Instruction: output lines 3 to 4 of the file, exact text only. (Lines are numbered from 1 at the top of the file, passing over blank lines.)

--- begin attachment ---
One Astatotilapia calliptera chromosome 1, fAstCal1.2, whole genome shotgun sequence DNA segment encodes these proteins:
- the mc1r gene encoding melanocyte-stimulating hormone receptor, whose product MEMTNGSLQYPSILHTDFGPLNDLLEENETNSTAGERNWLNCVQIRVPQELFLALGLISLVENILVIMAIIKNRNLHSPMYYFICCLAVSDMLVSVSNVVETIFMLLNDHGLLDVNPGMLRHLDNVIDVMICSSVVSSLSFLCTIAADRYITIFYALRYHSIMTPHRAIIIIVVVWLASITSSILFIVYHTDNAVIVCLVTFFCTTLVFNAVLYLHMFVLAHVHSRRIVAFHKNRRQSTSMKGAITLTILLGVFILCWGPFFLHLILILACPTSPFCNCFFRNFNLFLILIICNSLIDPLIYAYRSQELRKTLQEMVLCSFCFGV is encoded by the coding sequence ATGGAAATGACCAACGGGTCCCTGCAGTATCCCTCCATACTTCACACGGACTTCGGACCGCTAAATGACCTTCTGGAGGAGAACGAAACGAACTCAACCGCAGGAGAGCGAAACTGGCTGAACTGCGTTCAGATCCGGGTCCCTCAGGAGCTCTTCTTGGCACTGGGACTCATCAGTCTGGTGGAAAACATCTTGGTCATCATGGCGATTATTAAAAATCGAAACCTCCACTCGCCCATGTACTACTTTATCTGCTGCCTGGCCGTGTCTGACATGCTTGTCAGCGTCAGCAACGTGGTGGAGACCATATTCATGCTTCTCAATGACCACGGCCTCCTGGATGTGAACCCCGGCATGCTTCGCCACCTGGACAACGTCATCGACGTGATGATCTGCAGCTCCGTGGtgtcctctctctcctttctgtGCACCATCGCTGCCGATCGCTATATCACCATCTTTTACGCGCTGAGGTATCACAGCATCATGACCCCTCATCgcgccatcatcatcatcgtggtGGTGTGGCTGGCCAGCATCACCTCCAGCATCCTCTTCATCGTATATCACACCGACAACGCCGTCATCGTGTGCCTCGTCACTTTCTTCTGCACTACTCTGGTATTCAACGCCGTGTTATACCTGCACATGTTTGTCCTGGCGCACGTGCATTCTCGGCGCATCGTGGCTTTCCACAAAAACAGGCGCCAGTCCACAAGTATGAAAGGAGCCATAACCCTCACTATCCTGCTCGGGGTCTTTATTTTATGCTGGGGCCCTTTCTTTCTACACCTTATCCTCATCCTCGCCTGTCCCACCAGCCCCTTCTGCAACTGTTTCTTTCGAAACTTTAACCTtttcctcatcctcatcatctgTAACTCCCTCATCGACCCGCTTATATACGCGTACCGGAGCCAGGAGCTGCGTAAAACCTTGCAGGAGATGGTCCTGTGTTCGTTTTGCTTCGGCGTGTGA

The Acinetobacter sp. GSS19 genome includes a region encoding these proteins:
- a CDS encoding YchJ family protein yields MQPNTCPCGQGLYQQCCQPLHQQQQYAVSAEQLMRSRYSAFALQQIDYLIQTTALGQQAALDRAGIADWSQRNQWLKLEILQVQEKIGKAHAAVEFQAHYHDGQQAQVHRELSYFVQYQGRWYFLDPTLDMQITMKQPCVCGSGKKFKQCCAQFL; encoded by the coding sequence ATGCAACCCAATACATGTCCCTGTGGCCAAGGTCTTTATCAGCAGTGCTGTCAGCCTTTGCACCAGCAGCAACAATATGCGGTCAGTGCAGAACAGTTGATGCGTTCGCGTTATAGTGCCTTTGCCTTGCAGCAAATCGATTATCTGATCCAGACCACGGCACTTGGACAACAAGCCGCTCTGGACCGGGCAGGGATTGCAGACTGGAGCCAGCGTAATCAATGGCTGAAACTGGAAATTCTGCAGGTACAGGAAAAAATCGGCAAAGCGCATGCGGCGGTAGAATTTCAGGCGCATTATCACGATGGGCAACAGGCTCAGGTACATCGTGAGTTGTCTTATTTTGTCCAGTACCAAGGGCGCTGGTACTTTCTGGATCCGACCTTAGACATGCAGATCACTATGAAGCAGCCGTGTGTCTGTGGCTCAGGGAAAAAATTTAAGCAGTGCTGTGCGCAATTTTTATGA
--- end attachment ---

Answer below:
The Acinetobacter sp. GSS19 genome includes a region encoding these proteins:
- a CDS encoding YchJ family protein yields MQPNTCPCGQGLYQQCCQPLHQQQQYAVSAEQLMRSRYSAFALQQIDYLIQTTALGQQAALDRAGIADWSQRNQWLKLEILQVQEKIGKAHAAVEFQAHYHDGQQAQVHRELSYFVQYQGRWYFLDPTLDMQITMKQPCVCGSGKKFKQCCAQFL; encoded by the coding sequence ATGCAACCCAATACATGTCCCTGTGGCCAAGGTCTTTATCAGCAGTGCTGTCAGCCTTTGCACCAGCAGCAACAATATGCGGTCAGTGCAGAACAGTTGATGCGTTCGCGTTATAGTGCCTTTGCCTTGCAGCAAATCGATTATCTGATCCAGACCACGGCACTTGGACAACAAGCCGCTCTGGACCGGGCAGGGATTGCAGACTGGAGCCAGCGTAATCAATGGCTGAAACTGGAAATTCTGCAGGTACAGGAAAAAATCGGCAAAGCGCATGCGGCGGTAGAATTTCAGGCGCATTATCACGATGGGCAACAGGCTCAGGTACATCGTGAGTTGTCTTATTTTGTCCAGTACCAAGGGCGCTGGTACTTTCTGGATCCGACCTTAGACATGCAGATCACTATGAAGCAGCCGTGTGTCTGTGGCTCAGGGAAAAAATTTAAGCAGTGCTGTGCGCAATTTTTATGA